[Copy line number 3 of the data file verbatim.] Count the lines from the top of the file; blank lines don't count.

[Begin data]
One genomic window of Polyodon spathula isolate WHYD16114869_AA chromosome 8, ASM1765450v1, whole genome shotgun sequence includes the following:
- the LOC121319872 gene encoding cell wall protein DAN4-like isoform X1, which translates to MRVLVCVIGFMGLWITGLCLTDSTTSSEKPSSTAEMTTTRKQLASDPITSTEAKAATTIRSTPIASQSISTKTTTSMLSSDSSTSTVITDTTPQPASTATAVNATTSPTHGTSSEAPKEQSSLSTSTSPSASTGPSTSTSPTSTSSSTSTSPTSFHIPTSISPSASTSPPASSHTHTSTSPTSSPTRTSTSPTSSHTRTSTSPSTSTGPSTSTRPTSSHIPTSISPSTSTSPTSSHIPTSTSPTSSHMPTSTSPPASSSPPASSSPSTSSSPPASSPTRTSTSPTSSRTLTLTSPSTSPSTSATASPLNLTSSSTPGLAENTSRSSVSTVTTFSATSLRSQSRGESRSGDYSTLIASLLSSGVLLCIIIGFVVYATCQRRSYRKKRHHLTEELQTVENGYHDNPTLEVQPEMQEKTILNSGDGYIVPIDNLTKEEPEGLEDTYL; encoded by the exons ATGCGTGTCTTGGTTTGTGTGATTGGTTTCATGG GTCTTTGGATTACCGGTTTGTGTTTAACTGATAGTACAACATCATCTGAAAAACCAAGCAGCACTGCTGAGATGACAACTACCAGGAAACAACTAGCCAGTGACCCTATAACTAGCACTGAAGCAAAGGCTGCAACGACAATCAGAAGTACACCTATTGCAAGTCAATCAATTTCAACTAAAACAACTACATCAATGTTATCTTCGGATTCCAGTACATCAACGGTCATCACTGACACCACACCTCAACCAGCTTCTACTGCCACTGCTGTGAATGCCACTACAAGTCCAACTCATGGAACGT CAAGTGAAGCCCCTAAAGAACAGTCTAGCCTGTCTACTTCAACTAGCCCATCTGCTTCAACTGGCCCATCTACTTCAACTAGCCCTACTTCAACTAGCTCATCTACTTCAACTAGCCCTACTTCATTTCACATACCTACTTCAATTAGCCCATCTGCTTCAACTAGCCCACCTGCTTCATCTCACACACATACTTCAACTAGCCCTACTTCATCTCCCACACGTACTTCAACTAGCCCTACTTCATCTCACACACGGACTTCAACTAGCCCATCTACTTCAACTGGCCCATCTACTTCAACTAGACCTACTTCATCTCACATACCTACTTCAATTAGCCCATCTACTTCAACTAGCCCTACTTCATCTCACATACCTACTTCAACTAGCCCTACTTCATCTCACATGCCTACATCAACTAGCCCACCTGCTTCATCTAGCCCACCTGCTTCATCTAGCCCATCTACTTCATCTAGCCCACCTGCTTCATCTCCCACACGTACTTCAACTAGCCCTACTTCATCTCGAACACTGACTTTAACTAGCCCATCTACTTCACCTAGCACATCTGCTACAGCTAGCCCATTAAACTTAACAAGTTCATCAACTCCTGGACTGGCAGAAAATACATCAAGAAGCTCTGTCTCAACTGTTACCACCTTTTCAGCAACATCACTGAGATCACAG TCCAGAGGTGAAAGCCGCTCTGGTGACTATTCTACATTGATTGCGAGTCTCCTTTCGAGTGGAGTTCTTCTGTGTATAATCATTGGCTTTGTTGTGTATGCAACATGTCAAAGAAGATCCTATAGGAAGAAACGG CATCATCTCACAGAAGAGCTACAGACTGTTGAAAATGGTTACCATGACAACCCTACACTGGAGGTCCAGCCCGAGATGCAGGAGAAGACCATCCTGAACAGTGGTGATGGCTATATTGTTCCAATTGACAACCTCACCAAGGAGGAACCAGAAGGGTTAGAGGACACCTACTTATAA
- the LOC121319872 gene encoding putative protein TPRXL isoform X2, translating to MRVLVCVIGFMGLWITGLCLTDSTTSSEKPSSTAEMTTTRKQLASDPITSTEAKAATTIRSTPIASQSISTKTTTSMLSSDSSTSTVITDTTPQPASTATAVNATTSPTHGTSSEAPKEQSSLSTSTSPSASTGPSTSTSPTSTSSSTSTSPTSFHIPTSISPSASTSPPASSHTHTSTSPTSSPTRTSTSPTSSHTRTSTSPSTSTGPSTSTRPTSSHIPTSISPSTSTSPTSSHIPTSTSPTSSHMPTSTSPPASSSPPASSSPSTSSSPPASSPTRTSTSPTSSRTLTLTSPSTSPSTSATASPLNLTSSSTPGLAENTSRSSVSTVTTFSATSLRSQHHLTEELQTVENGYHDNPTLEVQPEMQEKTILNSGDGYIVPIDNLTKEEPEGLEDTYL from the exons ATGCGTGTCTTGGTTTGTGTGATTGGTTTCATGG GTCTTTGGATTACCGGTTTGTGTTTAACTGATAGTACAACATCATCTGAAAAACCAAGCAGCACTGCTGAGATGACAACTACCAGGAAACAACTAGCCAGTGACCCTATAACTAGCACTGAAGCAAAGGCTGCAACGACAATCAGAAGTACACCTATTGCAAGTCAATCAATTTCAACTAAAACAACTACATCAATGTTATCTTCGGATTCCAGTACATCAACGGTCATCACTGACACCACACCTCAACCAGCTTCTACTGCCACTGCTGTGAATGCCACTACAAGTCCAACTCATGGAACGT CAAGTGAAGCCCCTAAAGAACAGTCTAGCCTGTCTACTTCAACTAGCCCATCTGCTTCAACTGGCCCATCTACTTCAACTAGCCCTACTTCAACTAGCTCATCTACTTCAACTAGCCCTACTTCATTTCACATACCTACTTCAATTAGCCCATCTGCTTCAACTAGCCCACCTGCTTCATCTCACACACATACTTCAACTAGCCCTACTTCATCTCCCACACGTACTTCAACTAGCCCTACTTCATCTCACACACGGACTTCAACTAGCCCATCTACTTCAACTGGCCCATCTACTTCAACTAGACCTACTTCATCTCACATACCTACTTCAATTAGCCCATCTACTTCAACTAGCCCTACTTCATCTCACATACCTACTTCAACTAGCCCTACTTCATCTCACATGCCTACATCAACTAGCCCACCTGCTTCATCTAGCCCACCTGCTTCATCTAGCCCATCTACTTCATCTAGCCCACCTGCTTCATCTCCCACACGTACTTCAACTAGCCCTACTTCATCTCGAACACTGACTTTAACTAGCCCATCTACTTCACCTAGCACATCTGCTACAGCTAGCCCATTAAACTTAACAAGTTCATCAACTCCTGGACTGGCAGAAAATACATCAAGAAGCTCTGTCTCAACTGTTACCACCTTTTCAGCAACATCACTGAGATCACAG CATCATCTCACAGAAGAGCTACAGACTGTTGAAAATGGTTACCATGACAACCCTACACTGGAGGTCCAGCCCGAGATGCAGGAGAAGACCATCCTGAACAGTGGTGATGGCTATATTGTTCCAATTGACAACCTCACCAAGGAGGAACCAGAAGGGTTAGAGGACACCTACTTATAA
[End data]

- the LOC121319872 gene encoding putative protein TPRXL isoform X2, translating to MRVLVCVIGFMGLWITGLCLTDSTTSSEKPSSTAEMTTTRKQLASDPITSTEAKAATTIRSTPIASQSISTKTTTSMLSSDSSTSTVITDTTPQPASTATAVNATTSPTHGTSSEAPKEQSSLSTSTSPSASTGPSTSTSPTSTSSSTSTSPTSFHIPTSISPSASTSPPASSHTHTSTSPTSSPTRTSTSPTSSHTRTSTSPSTSTGPSTSTRPTSSHIPTSISPSTSTSPTSSHIPTSTSPTSSHMPTSTSPPASSSPPASSSPSTSSSPPASSPTRTSTSPTSSRTLTLTSPSTSPSTSATASPLNLTSSSTPGLAENTSRSSVSTVTTFSATSLRSQHHLTEELQTVENGYHDNPTLEVQPEMQEKTILNSGDGYIVPIDNLTKEEPEGLEDTYL from the exons ATGCGTGTCTTGGTTTGTGTGATTGGTTTCATGG GTCTTTGGATTACCGGTTTGTGTTTAACTGATAGTACAACATCATCTGAAAAACCAAGCAGCACTGCTGAGATGACAACTACCAGGAAACAACTAGCCAGTGACCCTATAACTAGCACTGAAGCAAAGGCTGCAACGACAATCAGAAGTACACCTATTGCAAGTCAATCAATTTCAACTAAAACAACTACATCAATGTTATCTTCGGATTCCAGTACATCAACGGTCATCACTGACACCACACCTCAACCAGCTTCTACTGCCACTGCTGTGAATGCCACTACAAGTCCAACTCATGGAACGT CAAGTGAAGCCCCTAAAGAACAGTCTAGCCTGTCTACTTCAACTAGCCCATCTGCTTCAACTGGCCCATCTACTTCAACTAGCCCTACTTCAACTAGCTCATCTACTTCAACTAGCCCTACTTCATTTCACATACCTACTTCAATTAGCCCATCTGCTTCAACTAGCCCACCTGCTTCATCTCACACACATACTTCAACTAGCCCTACTTCATCTCCCACACGTACTTCAACTAGCCCTACTTCATCTCACACACGGACTTCAACTAGCCCATCTACTTCAACTGGCCCATCTACTTCAACTAGACCTACTTCATCTCACATACCTACTTCAATTAGCCCATCTACTTCAACTAGCCCTACTTCATCTCACATACCTACTTCAACTAGCCCTACTTCATCTCACATGCCTACATCAACTAGCCCACCTGCTTCATCTAGCCCACCTGCTTCATCTAGCCCATCTACTTCATCTAGCCCACCTGCTTCATCTCCCACACGTACTTCAACTAGCCCTACTTCATCTCGAACACTGACTTTAACTAGCCCATCTACTTCACCTAGCACATCTGCTACAGCTAGCCCATTAAACTTAACAAGTTCATCAACTCCTGGACTGGCAGAAAATACATCAAGAAGCTCTGTCTCAACTGTTACCACCTTTTCAGCAACATCACTGAGATCACAG CATCATCTCACAGAAGAGCTACAGACTGTTGAAAATGGTTACCATGACAACCCTACACTGGAGGTCCAGCCCGAGATGCAGGAGAAGACCATCCTGAACAGTGGTGATGGCTATATTGTTCCAATTGACAACCTCACCAAGGAGGAACCAGAAGGGTTAGAGGACACCTACTTATAA